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Mobile coverage! Africa’s biggest service achievement

Far above electricity and water

More Africans have access to a mobile phone network than to piped water, electricity or a health clinic, revealed last month’s Afrobarometer, which canvassed 34 African nations. The report showed that while cellphone coverage is almost universal at 93%, only 64% of Africans have access to an electricity grid (many of which are moreover unreliable), 62% have access to a health clinic, and 59% have access to piped water.

Other services polled revealed the following continent-wide averages:

  • access to school: 88%
  • access to market stalls: 68%
  • access to paved roads: 47%
  • access to a police station: 38%
  • access to a sewerage system: 28%
  • access to a post office: 27%

The report, titled “Developing Africa’s Infrastructure: the Rough Road to Better Services”, was a collaborative affair; it was conducted by Kenya’s Institute for Development Studies, Ghana’s Centre for Democratic Development and South Africa’s Institute for Justice and Reconciliation and involved social scientists from over 30 African nations.

A key finding of the survey was that areas with low access to the various services listed above tend to be significantly poorer than those areas with high access.

Regional differences

The barometer, which took in both North and Sub-Saharan African nations as well as the islands of Cape Verde, Madagascar and Mauritius, uncovered various stark regional differences: “Country-level differences in access to service infrastructure are enormous — 89% lack access to piped water in Liberia, while teams report 100% access in Mauritius. Rural-urban differences are also large, especially with respect to electricity (a 48 percentage point gap in favour of urban areas), piped water (45 point gap), paved roads (44 point gap) and police stations (38 point gap).”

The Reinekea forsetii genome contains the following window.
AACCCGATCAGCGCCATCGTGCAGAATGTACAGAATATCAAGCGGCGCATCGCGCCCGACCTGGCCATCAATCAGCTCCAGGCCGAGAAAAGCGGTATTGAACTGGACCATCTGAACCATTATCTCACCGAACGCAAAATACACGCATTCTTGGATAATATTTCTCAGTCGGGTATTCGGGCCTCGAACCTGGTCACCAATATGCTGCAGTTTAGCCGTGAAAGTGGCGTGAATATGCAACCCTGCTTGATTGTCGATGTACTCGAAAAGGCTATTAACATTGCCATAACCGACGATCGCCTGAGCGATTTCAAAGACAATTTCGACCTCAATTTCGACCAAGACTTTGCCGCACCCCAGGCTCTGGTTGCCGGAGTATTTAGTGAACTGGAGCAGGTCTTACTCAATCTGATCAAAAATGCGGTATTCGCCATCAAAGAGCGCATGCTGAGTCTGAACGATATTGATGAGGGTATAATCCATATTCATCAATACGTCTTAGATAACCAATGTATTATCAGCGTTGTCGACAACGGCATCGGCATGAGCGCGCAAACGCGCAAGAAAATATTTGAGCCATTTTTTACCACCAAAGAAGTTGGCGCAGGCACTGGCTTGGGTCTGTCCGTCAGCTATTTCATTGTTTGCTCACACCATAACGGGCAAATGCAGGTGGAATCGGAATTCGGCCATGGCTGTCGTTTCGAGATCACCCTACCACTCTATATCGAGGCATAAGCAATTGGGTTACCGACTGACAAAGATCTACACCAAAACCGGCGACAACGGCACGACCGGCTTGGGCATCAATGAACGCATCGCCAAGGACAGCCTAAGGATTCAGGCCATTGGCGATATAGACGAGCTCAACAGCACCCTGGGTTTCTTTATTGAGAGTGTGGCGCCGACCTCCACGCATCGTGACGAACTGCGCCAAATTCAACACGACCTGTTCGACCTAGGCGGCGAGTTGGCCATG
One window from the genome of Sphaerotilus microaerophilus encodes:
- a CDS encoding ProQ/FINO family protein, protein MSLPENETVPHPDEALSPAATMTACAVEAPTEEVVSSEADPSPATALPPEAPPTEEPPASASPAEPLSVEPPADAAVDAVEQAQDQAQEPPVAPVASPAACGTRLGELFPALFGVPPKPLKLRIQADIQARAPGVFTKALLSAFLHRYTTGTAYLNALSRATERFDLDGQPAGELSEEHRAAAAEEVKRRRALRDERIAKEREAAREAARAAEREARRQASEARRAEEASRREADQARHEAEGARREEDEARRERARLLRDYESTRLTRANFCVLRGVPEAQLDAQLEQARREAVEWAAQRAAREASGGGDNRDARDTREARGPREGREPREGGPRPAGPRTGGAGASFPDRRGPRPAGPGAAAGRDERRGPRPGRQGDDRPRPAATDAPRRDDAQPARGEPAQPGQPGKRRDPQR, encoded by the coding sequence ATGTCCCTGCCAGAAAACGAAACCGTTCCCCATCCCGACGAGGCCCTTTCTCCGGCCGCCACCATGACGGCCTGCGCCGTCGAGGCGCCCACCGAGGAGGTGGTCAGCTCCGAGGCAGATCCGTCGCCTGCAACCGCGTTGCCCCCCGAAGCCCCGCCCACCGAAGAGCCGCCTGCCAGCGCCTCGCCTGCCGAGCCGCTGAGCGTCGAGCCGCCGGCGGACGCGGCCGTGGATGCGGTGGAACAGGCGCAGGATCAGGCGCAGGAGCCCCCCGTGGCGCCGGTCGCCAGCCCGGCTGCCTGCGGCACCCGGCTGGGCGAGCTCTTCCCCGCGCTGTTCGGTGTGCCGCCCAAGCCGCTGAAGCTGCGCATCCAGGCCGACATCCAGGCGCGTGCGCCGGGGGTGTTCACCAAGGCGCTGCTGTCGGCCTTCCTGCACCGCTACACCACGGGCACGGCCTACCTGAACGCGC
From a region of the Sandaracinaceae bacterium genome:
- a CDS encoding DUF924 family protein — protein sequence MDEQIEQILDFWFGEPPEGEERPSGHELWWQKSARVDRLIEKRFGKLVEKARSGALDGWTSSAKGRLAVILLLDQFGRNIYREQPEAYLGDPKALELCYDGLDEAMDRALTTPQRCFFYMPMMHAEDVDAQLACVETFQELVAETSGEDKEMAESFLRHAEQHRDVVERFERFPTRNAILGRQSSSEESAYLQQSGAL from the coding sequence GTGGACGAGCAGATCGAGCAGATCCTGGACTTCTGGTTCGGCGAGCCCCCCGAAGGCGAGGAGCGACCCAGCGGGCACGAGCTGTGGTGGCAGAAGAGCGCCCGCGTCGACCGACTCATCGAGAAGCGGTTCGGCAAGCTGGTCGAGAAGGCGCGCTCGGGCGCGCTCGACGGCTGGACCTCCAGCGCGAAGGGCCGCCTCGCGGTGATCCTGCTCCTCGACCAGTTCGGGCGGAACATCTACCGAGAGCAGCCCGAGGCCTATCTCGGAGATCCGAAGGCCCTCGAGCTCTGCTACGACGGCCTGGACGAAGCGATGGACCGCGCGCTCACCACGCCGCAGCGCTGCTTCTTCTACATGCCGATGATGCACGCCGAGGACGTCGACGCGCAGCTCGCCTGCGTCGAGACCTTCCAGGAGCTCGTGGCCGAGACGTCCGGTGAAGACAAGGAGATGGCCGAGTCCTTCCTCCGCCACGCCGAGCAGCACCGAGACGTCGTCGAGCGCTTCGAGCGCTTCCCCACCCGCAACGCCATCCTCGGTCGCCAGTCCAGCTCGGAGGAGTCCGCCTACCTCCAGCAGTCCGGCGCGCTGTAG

In terms of access to piped water, the continental mean is 41%, but Botswana’s percentage is an impressive 93%. South Africa, one of the continent’s most developed nations, ranks only at number ten, with 79% access.

Improvements in electricity access

“Across 15 countries tracked since 2002/2003,” says the report, “there has been a 15 percentage point gain in reported levels of access to an electricity grid.” West Africa in particular has recorded good gains, with Cape Verde going up 25 points, Nigeria 23 points, Ghana 22 points and Benin 21 points.

“The gains in southern Africa are more mixed. Mozambique has enjoyed an impressive 30 point gain, and Lesotho has achieved 23 points, but others progressed more slowly and Madagascar has apparently seen a reported 11 point loss of access.” Moreover Zimbabwe’s access dropped between 2008 and 2012 to less than 60%.

The eight countries with the best access ratio are Swaziland, Morocco, Algeria, Cape Verde, Egypt, Mauritius, Tunisia and South Africa.

About Femi Oke

Relentless passion for creativity and digital acumen to help a professional services firm thrive in the digital space. Femi is an individual with a rich experience on regional African knowledge, its diverse business culture and he understands the continent’s economic drive. He thrives on selfless service and lasting mutually beneficial relationships with colleagues and especially clients encountered in the course of his duties. He is creative, practical and self-motivated with business judgement in corporate, brand and strategic communications, social, digital & traditional media and executive profiling. Roles in the firm include New Media, Digital Communication, Corporate Communication, executive profiling and Brand Management execution. Working on the multi-million dollar Africa high growth market project stands out for femi; besides this, managing all KPMG’s digital communication for the World Economic Forum on Africa is another project that gives him great delight. Femi holds a Masters Degree in Global Marketing from the University of Liverpool.

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